Facebook memes are incredibly popular. I suspect about every other post on my Facebook wall is a meme that has been shared by a Facebook friend. Sometimes they make me laugh. Sometimes they make me thankful. But usually, they make me wonder.
To be clear, the memes I am referring to are not the humorous ones or the silly ones, but the ones with a certain kind of “life message” embedded in them. These are the ones I see most. And they make me wonder. I wonder if the person sharing the meme has given any thought to the underlying message of what they are sharing with the world. Something might sound good at the moment and it is so easy to click “share.” But should we?
Here is my one-step process for deciding whether or not to post a Facebook meme:
- Is the message in the meme consistent with the gospel and supported by Scripture?
Here is what we should think when posting a meme: could I immediately post a passage of Scripture in the comment box below the meme that affirms and supports the life message of the meme itself? Or, to put it another way, could I post a passage of Scripture that contradicts the message of the meme I just shared? If the answer to the first question is “no” or the answer to the second question is “yes” then don’t post the meme.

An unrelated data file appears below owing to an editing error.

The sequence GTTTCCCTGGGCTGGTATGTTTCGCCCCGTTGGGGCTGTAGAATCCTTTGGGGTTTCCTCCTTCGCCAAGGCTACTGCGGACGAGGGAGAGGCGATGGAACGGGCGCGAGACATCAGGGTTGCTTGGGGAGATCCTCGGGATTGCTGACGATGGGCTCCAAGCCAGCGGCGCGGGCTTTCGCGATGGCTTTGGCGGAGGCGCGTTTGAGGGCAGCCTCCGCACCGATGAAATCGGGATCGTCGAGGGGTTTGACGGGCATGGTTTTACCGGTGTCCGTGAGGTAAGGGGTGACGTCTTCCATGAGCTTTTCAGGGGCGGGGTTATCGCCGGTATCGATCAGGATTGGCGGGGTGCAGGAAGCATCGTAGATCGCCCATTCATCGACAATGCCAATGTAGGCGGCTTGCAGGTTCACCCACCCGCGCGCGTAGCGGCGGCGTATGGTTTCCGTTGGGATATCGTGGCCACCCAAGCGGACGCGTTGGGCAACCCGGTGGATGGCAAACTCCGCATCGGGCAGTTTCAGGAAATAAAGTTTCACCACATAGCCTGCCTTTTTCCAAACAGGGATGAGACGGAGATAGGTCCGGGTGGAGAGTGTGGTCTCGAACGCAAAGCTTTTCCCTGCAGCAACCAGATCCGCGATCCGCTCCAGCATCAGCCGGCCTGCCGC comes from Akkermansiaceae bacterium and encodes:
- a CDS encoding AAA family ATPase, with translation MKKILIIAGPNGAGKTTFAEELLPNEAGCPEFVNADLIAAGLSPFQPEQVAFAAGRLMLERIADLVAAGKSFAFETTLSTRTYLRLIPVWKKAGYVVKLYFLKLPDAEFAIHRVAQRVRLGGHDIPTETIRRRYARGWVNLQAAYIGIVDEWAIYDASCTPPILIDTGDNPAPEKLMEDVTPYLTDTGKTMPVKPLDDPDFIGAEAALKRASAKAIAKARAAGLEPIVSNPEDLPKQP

Here are three common themes of memes I regularly see that I would strongly suggest we never share again:
If someone hurts you, then that person doesn’t need to be in your life any longer. Cut them off.
I’m just so broken hearted as to how often I see this general message in memes shared by Christians. It is so devastatingly contrary to the gospel and everything that Christ has done for us. Imagine if Jesus took the advice of this meme as it pertains to us. Wow. (Romans 5:8)
Only you have the power to change your life and make good choices.
I know, it sounds so motivational and empowering. But this is the message that causes deep depression and discouragement because people begin to wonder why they actually don’t have the power to change themselves. There must be something wrong with me, they will think, since apparently everyone else has this self-power to change. But we don’t. None of us do. Only Christ in us empowers us to do anything eternally good. (John 15:5, Hebrews 11:6).
The problem with these “life message” memes is that there is no larger context for them. When a meme says to follow your heart, there is no context for describing the necessity of a heart that has been transformed by Christ. When a meme says you have the power to change your life, there is no context for the dependence of Christ in us that is necessary for any real change. Thus, these kinds of memes are ambiguous and largely unhelpful.
I might add that many preachers are essentially standing in the pulpit on Sunday morning and speaking one big, giant meme. Sounds motivational, but isn’t based on the Word of God.
At the end of the day, this is about our ongoing development of a Christ-centered worldview. That everything – absolutely everything – is filtered through the message of the gospel.
Including our memes.